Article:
Archives for July 2013

Breaking Out of Your Comfort Zone

Breaking Out of Your Comfort ZoneThis week, I discovered an amazing quote by Thomas Jefferson

“If you want something you’ve never had, you must be willing to do something you’ve never done”

It’s empowering, freeing and inspiring all at the same time! As you were reading the quote, did something pop into your mind that you would like to achieve? What actions would you need to take that you haven’t done before?

Sometimes the action is giving up an item, such as cigarettes or wine. Or it could be adding something into your life. E.g. exercise. Sometimes the action is emotionally hard, like leaving an unhealthy relationship. Or perhaps it’s learning a new skill, like how to write an awesome resume, so you can apply for a new job. Whatever the action is, it will involve shaking up your usual habits and breaking out of your comfort zone.

Breaking out of your comfort zone is scary. It makes you feel uncomfortable, vulnerable and fearful. It can also make you feel exposed and risk rejection. However, if you don’t take bold action, you will be stagnant and your life the stay the same.

Ironically, staying in your comfort zone doesn’t make life easier. In fact, it makes life seem scarier. If you always stay in your safe place, over time, your world gets smaller and you lose confidence in your abilities. Staying in your comfort zone requires just as much effort as breaking out of it, because with time, even small things seem huge.

This week’s challenge is: shake up your life!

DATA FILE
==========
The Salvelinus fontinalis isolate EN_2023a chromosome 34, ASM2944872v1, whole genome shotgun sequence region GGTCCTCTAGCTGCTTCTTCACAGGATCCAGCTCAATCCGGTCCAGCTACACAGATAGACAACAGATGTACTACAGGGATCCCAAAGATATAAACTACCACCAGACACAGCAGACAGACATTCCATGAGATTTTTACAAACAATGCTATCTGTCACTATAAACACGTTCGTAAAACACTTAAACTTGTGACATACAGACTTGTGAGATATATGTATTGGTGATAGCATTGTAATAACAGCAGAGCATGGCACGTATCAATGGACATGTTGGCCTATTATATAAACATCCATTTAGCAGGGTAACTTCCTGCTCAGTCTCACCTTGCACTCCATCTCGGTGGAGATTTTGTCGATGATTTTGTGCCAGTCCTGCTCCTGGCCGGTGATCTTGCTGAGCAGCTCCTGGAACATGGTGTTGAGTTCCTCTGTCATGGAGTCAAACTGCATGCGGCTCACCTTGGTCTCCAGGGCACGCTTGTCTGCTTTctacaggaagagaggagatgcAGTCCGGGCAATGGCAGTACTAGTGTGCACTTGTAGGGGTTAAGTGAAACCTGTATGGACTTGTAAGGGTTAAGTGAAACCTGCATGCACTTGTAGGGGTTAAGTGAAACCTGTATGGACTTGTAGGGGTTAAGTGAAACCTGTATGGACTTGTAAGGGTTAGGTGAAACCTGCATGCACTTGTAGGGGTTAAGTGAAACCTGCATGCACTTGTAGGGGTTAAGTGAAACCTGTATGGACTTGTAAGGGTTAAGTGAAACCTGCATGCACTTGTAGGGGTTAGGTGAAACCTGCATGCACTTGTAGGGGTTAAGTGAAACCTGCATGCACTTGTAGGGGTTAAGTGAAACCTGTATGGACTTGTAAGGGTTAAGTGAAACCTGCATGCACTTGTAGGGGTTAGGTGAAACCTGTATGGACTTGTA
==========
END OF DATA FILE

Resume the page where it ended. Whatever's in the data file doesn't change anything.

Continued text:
1) Pick one area of your life you would like to change. It could be ADHD related, but it doesn’t have to be.

2) Think about what new thing would you be willing to do to make it happen?

3) Pick a start date.

4) Do it!

P.S. If taking a big action seems too scary, start small and build up.

ADHD, Concussion and Post-Concussion Syndrome

Most people are familiar with the term concussion. You can get it from a bang on the head (in sports or everyday life) and it can result in symptoms such as:

  •   Confusion
  •   Losing consciousness
  •   Disorientation
  •   Seeing ‘stars’ (before your eyes)
  •   Unable to answer simple questions, such as the person’s own name
  •   Slurred speech
  •   Faraway stares

Because we are very familiar with the term concussion, we forget how serious it is. It is a mild traumatic brain injury and rather than jump back into everyday life, it’s important to take time out and let your brain heal. People who have repeated concussions can experience depression and suicidal tendencies.

While most people know about concussion, not many people are familiar with Post-Concussion Syndrome.  PCS symptoms can continue for weeks, months sometimes even years after the bang to the head. Symptoms include:

  •   Anxiety
  •   Depression
  •   Dizziness
  •   Fatigue
  •   Headaches
  •   Poor concentration
  •   Poor memory
  •   Sensitivity to noise
  •   Sensitivity to light
  •   Problems sleeping